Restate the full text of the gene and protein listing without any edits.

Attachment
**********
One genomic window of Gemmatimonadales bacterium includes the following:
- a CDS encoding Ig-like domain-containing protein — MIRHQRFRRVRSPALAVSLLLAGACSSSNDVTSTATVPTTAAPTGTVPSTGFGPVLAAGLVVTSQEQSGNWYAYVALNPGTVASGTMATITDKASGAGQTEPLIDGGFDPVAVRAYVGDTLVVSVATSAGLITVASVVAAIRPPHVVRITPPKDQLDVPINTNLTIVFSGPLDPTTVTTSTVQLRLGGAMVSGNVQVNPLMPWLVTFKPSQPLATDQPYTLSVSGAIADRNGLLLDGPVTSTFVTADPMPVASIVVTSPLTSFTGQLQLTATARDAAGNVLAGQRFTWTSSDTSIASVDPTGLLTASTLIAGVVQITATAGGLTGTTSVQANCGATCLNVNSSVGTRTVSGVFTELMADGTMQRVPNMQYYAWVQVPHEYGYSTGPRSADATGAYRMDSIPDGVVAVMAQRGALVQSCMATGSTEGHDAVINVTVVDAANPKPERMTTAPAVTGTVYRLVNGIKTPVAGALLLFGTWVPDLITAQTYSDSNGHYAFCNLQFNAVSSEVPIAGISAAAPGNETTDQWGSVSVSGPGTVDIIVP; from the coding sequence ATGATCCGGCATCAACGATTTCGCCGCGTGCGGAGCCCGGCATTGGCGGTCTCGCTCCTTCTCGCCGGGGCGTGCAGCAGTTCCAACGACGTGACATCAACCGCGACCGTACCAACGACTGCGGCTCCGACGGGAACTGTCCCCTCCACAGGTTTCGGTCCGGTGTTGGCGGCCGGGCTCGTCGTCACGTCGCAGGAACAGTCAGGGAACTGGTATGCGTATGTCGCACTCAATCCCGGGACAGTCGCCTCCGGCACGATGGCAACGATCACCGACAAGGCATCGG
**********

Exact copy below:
One genomic window of Gemmatimonadales bacterium includes the following:
- a CDS encoding Ig-like domain-containing protein — MIRHQRFRRVRSPALAVSLLLAGACSSSNDVTSTATVPTTAAPTGTVPSTGFGPVLAAGLVVTSQEQSGNWYAYVALNPGTVASGTMATITDKASGAGQTEPLIDGGFDPVAVRAYVGDTLVVSVATSAGLITVASVVAAIRPPHVVRITPPKDQLDVPINTNLTIVFSGPLDPTTVTTSTVQLRLGGAMVSGNVQVNPLMPWLVTFKPSQPLATDQPYTLSVSGAIADRNGLLLDGPVTSTFVTADPMPVASIVVTSPLTSFTGQLQLTATARDAAGNVLAGQRFTWTSSDTSIASVDPTGLLTASTLIAGVVQITATAGGLTGTTSVQANCGATCLNVNSSVGTRTVSGVFTELMADGTMQRVPNMQYYAWVQVPHEYGYSTGPRSADATGAYRMDSIPDGVVAVMAQRGALVQSCMATGSTEGHDAVINVTVVDAANPKPERMTTAPAVTGTVYRLVNGIKTPVAGALLLFGTWVPDLITAQTYSDSNGHYAFCNLQFNAVSSEVPIAGISAAAPGNETTDQWGSVSVSGPGTVDIIVP; from the coding sequence ATGATCCGGCATCAACGATTTCGCCGCGTGCGGAGCCCGGCATTGGCGGTCTCGCTCCTTCTCGCCGGGGCGTGCAGCAGTTCCAACGACGTGACATCAACCGCGACCGTACCAACGACTGCGGCTCCGACGGGAACTGTCCCCTCCACAGGTTTCGGTCCGGTGTTGGCGGCCGGGCTCGTCGTCACGTCGCAGGAACAGTCAGGGAACTGGTATGCGTATGTCGCACTCAATCCCGGGACAGTCGCCTCCGGCACGATGGCAACGATCACCGACAAGGCATCGG